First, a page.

And then . . .
In the Cocteau movie, Orpheus crosses into the abyss. My favorite scenes are the ones in the Princesses’ black Rolls Royce, where Orpheus listens to radio static and hears a series of words and numbers “ . . . nine . . . twelve . . .”
To everyone else it’s just static, but to Orpheus, it’s poetry— I suspect that is the dominant attitude of the majority of those who were drafted into the faculty of U Blog.
Professor Delacour was right to ask: “which hegemony is that?” I meant the faculty of U Blog. Unmotivated to read the fifty-plus reactions to the article due to my biased assumption that most were brief contextual pointers, I relied upon my peers.
Thankfully, the Abraham J. Simpson Chair of Desultory Conjecture presents a masterful function-follows-form supporting argument. His reasoning is stellar; sometimes “rules” are a good thing which force us to reach further creatively than merely replicating structure. Using the antiquated technology of e-mail, I quickly confirmed my suspicion that Meg’s argument was entirely intuitive (no doubt fueled by her undergraduate education in English), and she did not, in fact, know that a substantial body of theory supports her strategy.
My affinity for intuition need not be restated. However, Professor Delacour’s assertion that Meg’s argument lacked nuance needs must be addressed. My training by those tightly suited and bow-tied “New Critical” folks suggests to me that a great point of departure would be simply to return to the text. Let’s have a look at the proposito and diviso of the article:
If we look beneath the content of weblogs, we can observe the common ground all bloggers share — the format. The weblog format provides a framework for our universal blog experiences, enabling the social interactions we associate with blogging. Without it, there is no differentiation between the myriad content produced for the Web
This celebration of the “At” level of the phenomenon warms the visual-learner side of me. However, she uses the word beneath misleadingly, as if she were plumbing the depths. No, what she’s looking at is the surface, as Stavros and Jonathon quickly surmised. It seems timely to point out that the explosion of postmodern thought stands on a foundation of structuralism and, in lit-crit, the New Critics— we got to this postmodern condition by exploring the difficulties with surface. The key nuances in Meg’s argument are found in enabling and differentiating.
Rather than straining to interpret the phenomenon of hypertext and social networks, as most of the big J’s before her, she declares a narrow field. Changes in tools have enabled new subset of literacy growth which is best addressed from its surface. Because what is literacy if not a universal set of expectations within a community, forged through interaction? What differentiates a blog from a static web-page is structure. This indeed, I feel, is a finely nuanced assertion. It has limits, much like Chomsky’s work on transformational grammar, but it might explain some things as well as Chomsky explained syntactical ambiguity. What seems most important in this case though, is that the tools create the grammar. We create the tools. We can —perhaps— speed or slow the transformation by better understanding the tools. The tools are the deep structure, which does perhaps support her usage of beneath after all.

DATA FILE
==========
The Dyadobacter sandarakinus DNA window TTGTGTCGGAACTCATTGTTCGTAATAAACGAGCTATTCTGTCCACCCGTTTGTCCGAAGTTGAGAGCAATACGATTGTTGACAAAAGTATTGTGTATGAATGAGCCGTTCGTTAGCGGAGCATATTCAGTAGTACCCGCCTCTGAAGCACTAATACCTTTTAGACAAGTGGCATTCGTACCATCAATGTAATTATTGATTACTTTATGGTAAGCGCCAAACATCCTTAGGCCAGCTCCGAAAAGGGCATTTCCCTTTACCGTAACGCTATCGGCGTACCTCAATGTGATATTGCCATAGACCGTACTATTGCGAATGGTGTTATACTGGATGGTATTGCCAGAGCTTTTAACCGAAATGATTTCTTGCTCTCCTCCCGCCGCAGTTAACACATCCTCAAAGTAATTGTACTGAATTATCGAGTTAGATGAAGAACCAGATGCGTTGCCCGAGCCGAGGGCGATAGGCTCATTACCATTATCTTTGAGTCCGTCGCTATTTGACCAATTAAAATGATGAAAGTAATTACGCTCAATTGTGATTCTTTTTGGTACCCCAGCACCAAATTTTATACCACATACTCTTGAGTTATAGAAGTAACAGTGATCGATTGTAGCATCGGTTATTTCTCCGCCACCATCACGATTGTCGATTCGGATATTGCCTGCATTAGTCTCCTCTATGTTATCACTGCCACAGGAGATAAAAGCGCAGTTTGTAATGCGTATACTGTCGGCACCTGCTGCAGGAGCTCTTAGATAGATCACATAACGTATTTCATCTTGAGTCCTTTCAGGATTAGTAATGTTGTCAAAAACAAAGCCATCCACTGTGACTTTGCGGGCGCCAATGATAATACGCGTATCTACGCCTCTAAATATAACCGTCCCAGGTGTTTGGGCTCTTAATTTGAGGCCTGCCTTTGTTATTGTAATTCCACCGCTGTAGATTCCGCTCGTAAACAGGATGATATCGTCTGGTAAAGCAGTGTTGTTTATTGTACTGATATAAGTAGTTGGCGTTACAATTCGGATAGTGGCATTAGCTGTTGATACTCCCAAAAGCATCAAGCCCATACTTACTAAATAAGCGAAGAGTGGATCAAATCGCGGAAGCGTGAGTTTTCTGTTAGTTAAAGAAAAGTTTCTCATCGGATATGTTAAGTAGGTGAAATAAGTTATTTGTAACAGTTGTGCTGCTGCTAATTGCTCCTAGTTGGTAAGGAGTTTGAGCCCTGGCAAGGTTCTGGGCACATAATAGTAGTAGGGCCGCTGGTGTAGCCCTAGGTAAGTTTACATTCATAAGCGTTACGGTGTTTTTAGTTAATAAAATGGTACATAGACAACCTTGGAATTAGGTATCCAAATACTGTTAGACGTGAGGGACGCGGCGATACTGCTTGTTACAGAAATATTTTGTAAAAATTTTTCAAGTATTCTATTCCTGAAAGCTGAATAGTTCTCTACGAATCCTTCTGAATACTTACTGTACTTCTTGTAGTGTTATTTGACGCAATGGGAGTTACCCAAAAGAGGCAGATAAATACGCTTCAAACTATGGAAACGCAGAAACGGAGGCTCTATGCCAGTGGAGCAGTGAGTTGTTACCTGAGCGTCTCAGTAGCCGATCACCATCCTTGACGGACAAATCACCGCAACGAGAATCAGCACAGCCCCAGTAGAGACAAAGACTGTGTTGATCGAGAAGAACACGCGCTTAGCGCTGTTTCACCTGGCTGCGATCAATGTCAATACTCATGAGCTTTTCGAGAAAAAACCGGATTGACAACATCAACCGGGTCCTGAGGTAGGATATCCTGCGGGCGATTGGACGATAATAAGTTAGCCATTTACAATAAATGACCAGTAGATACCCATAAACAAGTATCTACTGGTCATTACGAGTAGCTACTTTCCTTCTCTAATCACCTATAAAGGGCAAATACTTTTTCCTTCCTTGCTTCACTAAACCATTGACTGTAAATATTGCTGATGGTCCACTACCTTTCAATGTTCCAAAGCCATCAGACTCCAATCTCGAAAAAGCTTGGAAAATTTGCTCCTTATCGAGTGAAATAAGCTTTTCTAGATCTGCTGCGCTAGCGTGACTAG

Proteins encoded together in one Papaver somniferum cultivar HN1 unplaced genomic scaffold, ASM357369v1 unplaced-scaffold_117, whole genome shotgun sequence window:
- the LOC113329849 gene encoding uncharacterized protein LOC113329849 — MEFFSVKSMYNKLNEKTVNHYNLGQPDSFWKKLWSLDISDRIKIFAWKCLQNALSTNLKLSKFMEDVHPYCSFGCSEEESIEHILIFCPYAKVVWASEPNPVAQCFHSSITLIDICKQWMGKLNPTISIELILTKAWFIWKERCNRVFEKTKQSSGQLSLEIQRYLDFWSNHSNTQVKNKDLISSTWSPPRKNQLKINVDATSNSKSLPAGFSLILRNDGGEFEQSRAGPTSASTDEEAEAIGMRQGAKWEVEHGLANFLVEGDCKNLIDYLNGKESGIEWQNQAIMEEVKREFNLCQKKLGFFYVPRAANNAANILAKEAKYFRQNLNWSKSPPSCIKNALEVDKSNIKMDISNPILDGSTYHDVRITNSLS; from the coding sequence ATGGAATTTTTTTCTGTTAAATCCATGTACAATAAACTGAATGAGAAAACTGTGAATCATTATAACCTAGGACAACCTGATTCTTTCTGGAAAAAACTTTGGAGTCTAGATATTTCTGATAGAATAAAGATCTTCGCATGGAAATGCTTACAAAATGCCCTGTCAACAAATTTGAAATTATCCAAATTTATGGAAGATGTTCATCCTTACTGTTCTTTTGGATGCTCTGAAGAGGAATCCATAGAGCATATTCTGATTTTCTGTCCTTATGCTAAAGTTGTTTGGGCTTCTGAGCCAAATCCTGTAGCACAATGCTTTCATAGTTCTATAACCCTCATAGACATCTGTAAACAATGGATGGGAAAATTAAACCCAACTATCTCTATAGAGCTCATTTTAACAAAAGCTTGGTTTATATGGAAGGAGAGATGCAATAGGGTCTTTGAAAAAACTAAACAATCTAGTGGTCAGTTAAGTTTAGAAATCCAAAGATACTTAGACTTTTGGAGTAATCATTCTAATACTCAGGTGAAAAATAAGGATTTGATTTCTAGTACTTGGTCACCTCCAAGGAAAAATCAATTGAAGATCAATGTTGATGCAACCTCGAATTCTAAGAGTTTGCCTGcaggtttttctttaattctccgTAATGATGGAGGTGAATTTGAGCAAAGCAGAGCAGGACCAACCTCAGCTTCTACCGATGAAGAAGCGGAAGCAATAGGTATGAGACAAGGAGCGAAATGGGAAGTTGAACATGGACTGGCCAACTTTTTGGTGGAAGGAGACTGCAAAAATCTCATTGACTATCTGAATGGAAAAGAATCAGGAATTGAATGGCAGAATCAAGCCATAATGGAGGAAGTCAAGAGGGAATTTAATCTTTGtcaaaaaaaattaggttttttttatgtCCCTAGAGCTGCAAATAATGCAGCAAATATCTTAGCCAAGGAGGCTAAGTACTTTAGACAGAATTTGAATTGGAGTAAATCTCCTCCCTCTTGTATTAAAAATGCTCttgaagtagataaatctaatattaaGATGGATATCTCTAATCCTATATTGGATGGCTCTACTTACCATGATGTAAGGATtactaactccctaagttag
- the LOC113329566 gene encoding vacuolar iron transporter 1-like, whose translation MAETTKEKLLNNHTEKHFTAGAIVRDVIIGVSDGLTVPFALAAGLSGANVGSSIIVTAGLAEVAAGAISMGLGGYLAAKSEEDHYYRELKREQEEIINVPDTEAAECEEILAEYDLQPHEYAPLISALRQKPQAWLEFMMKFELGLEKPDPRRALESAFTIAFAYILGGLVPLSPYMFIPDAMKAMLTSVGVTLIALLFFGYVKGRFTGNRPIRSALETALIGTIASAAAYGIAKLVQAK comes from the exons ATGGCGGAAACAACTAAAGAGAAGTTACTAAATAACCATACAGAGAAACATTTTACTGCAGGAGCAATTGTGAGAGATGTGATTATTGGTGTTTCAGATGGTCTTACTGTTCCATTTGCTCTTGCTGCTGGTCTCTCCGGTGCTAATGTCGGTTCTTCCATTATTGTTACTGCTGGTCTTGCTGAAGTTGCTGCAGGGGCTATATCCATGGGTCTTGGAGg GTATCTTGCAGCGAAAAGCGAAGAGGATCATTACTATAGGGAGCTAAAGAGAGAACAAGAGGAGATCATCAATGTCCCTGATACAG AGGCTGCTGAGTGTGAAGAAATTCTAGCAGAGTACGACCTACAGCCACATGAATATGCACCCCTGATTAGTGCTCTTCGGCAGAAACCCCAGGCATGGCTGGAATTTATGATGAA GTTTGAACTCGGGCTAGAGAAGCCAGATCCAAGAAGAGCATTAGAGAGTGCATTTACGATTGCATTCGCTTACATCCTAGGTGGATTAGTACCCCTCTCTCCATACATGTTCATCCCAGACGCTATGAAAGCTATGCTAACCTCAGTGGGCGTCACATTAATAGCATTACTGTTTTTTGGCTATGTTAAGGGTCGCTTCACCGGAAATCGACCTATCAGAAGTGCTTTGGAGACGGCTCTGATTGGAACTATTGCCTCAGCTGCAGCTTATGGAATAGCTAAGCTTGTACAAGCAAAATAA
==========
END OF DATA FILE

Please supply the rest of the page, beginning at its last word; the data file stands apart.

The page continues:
The “Through” level of blogging is a controversy already in process. That’s where these questions of identity and sincerity are going. Just how reliable are the impressions we receive from our blog reading? This level is important as well, but can possibly be illuminated by examining the difficulties of maintaining serial consistency in identity, a conflict forced by the nature of the tools themselves. The addition of an examination of the “At” level was welcomed by me, as indeed a leading gesture, not a following gesture. I’m happy that Meg has not elected to just get out of the way.
Orpheus was a powerful rhetorician. He could convince the trees and rocks to conform to his will. But Cocteau’s Orpheus became mad due to voices only he could hear. The degeneration into schizophrenia is one of those side effects of hearing the poetry among the noise. However, there is the possibility of a bright side at the end of all this. In Cocteau’s movie, after first meeting the Princess Orpheus wakes in a field and the narrator observes:
And a silver shape like his early love doth pass
Upborne by her wild and glittering hair
And when he wakes on the fragrant grass
He finds night day
I think the confusing night represented by hypertext has been turned to day by blogging. I feel this represents a change of consciousness. This is hard to explain, but a fairly hegemonic view in the education industry. For a taste, look at this excerpt from Vygotsky. In Vygotsky’s view of cognitive development, language turns inward becoming “inner speech.” Havelock, Ong, and others propose that the transition from speech to writing modulated inner speech, creating new patterns of thought. Writing changed consciousness— as writing changes, we change.
Hmm, this sounds a lot like the conversations I’ve overheard around the water-cooler at U Blog. Upon reflection, perhaps hegemony was a rather noisy word to use. U Bloggers might better be labeled hegemony crickets. I’m just squeaking along with the rest, and of course their frequency makes a great thermometer. Seems to me that writing involves both form and content. Separating them seems dangerous indeed. Of course, the Princess in Orpheus was death. Death is the ultimate expression of temporality. Temporality seduced Orpheus, which seems completely in line with Meg’s exploration.
[listening deeply, and being seduced by the siren sound of secondary orality]